Virginia Enters the 20th Century
Augusta Free Press, January 20, 2005
By Richard Sincere
When the Virginia Supreme Court ruled in the otherwise
obscure case of Martin v. Ziherl on Jan. 14, it belatedly brought the
Commonwealth into the 20th century.
How so? The court overturned a law dating to the early
19th century, which had not been enforced since 1847, banning sexual relations
between two unmarried, consenting adults. It recognized that human beings
living in Virginia have a liberty interest in protecting their private
relationships from governmental interference.
While the case at hand addressed “fornication”
performed by a heterosexual couple, the court made clear that, should a
similar case come before it, involving two persons of the same sex and the
state’s sodomy law (also known as the Crimes Against Nature, or CAN,
statute), it would overturn that law, too.
The Virginia court relied almost exclusively in its
reasoning on the United States Supreme Court’s 2003 case, Lawrence v. Texas,
which said a Texas law prohibiting sexual relations between persons of the
same gender was unconstitutional.
Referring to the earlier federal case, Justice Elizabeth
Lacy, writing for the court, stated: “ ... this same liberty interest is
invoked in this case when two unmarried adults make the choice to engage in
the intimate sexual conduct proscribed by Code (Section) 18.2-344. Thus, as in
Lawrence, the Commonwealth’s interests do not warrant such encroachment on
In so doing, the court swept away the rationale for a
raft of laws that infringe on the rights of individuals—gay or straight,
single or married—to engage in private, consensual, sexual conduct.
(The ruling does not affect, the court said, “the
Commonwealth’s police power regarding regulation of public fornication,
prostitution, or other such crimes.”)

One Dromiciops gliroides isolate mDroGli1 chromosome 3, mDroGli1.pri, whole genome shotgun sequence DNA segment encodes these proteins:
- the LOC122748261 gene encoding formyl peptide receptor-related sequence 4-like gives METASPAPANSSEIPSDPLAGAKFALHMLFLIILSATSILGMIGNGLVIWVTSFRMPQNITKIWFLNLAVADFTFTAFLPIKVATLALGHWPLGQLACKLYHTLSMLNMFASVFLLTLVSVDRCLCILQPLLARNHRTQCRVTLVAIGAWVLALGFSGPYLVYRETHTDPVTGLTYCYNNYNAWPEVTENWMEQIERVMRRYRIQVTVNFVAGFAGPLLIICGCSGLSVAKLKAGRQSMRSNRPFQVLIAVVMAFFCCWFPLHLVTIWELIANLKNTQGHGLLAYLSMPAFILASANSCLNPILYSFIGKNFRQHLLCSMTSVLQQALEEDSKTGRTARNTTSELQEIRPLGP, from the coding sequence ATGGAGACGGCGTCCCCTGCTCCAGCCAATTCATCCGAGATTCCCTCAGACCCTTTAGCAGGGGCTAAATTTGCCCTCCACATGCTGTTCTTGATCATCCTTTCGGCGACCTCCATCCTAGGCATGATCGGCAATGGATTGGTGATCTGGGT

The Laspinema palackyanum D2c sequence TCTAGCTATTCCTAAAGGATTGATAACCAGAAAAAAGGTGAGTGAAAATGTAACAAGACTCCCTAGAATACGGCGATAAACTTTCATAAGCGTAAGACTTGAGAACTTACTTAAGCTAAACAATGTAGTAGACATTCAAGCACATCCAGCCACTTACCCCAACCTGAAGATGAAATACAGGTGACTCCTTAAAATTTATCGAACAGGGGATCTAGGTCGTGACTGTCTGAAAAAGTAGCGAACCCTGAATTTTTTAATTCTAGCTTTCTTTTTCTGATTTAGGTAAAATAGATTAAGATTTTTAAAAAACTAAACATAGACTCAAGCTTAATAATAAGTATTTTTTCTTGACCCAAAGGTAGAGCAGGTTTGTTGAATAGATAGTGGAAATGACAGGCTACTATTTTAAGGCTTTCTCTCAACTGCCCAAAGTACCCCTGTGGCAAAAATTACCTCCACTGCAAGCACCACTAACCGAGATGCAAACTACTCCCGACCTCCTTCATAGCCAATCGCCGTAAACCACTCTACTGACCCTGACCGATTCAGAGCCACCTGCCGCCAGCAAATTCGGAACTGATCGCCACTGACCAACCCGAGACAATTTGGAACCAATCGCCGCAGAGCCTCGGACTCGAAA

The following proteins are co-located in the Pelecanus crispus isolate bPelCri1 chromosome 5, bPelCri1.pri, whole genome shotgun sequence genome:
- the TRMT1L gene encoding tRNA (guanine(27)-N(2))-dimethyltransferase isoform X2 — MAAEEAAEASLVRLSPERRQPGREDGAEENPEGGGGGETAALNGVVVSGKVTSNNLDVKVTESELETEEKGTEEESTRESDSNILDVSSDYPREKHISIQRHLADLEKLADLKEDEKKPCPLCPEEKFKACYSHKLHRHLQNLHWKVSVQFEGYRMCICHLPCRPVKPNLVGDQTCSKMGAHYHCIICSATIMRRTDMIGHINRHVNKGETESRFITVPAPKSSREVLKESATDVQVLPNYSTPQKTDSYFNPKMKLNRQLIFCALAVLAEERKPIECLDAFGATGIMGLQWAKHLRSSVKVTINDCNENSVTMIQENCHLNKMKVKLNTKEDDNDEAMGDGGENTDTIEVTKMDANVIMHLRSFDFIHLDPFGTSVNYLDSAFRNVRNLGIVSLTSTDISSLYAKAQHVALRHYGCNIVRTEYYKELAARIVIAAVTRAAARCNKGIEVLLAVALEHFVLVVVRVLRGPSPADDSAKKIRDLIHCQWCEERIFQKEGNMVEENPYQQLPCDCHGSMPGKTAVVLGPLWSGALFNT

The General Assembly has, on numerous occasions,
considered legislation that would have had the same effect—repealing archaic
laws that have no place in a liberty-loving society. Each time the state
legislators had an opportunity to modernize the Virginia code’s sections
dealing with sexual conduct, they let it pass by. Thus it was up to the state
Supreme Court to act.
Lest certain ideologues accuse the court of “judicial
activism” and of being out of sync with public opinion, two points are in
First, the court’s opinion was squarely in line with
precedent set by the U.S. Supreme Court. Thus, it respected the principle of
(According to Bouvier’s Law Dictionary, “stare
decisis” means “To abide or adhere to decided cases,” adding in
explanation, “It is a general maxim that when a point has been settled by
decision, it forms a precedent which is not afterwards to be departed
Second, the court’s ruling reflects public opinion
rather than contradicts it.
In January 2001, Rasmussen Research, an independent
polling organization, conducted a statewide survey of Virginia voters to
determine knowledge and attitudes about Virginia’s CAN statute and related
issues. Among its findings were:
When asked, “Should it be against the law for an
unmarried man and an unmarried woman to have sex in the state of
Virginia?” ... 71.1 percent of respondents answered “no,” including
67.4 percent of self-identified Republicans (those voters one would most
expect to answer Yes).
When asked, “Currently, according to Virginia law,
it is illegal for consenting adults to have oral sex in the state of
Virginia; a proposal has been made to eliminate the Virginia law; should
the Virginia law be eliminated?” ... 65.2 percent answered “yes,”
including 61.4 percent of Republicans.
General Assembly members have often maintained, off the
record, that they are wary of changing Virginia’s laws regulating private
sexual conduct, because they think they will have hell to pay on Election Day
if they do so. But they have nothing to fear. The Rasmussen poll also asked
how voters would cast their ballots for legislators who support repeal of such
laws. Overall, 82.9 percent of Virginians said that they would either be more
likely to vote for such legislators, or it would have no impact on their vote.
Now, some might argue that a four-year-old opinion survey
may not accurately reflect the current attitudes of Virginia voters. That may
be true. But it would be up to the naysayers to provide concrete,
scientifically valid evidence that proves it wrong.
The court’s decision is cause for celebration by all
Virginians, as it has removed one more layer of government intrusiveness from
our lives. We are freer today than we were on Jan. 13, unencumbered by
unconstitutional laws that strike at the heart of our most personal liberties.
At the dawn of the 21st century, Virginia is finally
reconciled to the 20th.
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